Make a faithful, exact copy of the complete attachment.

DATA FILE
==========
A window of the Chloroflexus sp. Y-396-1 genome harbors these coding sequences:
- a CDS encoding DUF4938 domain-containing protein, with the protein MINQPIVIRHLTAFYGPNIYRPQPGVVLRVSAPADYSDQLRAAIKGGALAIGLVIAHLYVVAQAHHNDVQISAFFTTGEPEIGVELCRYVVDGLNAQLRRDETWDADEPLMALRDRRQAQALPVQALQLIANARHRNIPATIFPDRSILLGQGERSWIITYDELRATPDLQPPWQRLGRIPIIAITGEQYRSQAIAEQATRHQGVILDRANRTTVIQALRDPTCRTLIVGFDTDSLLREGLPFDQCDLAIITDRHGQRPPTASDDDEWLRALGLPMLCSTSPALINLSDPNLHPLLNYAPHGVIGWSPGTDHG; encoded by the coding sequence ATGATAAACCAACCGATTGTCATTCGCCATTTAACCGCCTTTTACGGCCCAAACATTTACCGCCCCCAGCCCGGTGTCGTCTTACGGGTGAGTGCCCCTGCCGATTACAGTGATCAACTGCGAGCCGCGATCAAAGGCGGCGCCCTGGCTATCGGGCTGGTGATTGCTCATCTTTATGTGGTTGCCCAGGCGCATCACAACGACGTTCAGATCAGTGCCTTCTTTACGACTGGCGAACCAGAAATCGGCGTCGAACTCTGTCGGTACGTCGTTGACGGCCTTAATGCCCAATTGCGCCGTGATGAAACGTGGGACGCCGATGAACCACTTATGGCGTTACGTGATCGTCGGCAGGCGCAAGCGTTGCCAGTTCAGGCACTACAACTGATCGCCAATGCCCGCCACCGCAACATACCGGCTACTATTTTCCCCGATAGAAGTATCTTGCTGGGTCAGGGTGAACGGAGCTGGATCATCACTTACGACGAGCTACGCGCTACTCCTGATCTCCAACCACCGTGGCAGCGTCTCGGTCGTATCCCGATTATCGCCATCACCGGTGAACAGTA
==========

A window of the Chloroflexus sp. Y-396-1 genome harbors these coding sequences:
- a CDS encoding DUF4938 domain-containing protein, with the protein MINQPIVIRHLTAFYGPNIYRPQPGVVLRVSAPADYSDQLRAAIKGGALAIGLVIAHLYVVAQAHHNDVQISAFFTTGEPEIGVELCRYVVDGLNAQLRRDETWDADEPLMALRDRRQAQALPVQALQLIANARHRNIPATIFPDRSILLGQGERSWIITYDELRATPDLQPPWQRLGRIPIIAITGEQYRSQAIAEQATRHQGVILDRANRTTVIQALRDPTCRTLIVGFDTDSLLREGLPFDQCDLAIITDRHGQRPPTASDDDEWLRALGLPMLCSTSPALINLSDPNLHPLLNYAPHGVIGWSPGTDHG; encoded by the coding sequence ATGATAAACCAACCGATTGTCATTCGCCATTTAACCGCCTTTTACGGCCCAAACATTTACCGCCCCCAGCCCGGTGTCGTCTTACGGGTGAGTGCCCCTGCCGATTACAGTGATCAACTGCGAGCCGCGATCAAAGGCGGCGCCCTGGCTATCGGGCTGGTGATTGCTCATCTTTATGTGGTTGCCCAGGCGCATCACAACGACGTTCAGATCAGTGCCTTCTTTACGACTGGCGAACCAGAAATCGGCGTCGAACTCTGTCGGTACGTCGTTGACGGCCTTAATGCCCAATTGCGCCGTGATGAAACGTGGGACGCCGATGAACCACTTATGGCGTTACGTGATCGTCGGCAGGCGCAAGCGTTGCCAGTTCAGGCACTACAACTGATCGCCAATGCCCGCCACCGCAACATACCGGCTACTATTTTCCCCGATAGAAGTATCTTGCTGGGTCAGGGTGAACGGAGCTGGATCATCACTTACGACGAGCTACGCGCTACTCCTGATCTCCAACCACCGTGGCAGCGTCTCGGTCGTATCCCGATTATCGCCATCACCGGTGAACAGTA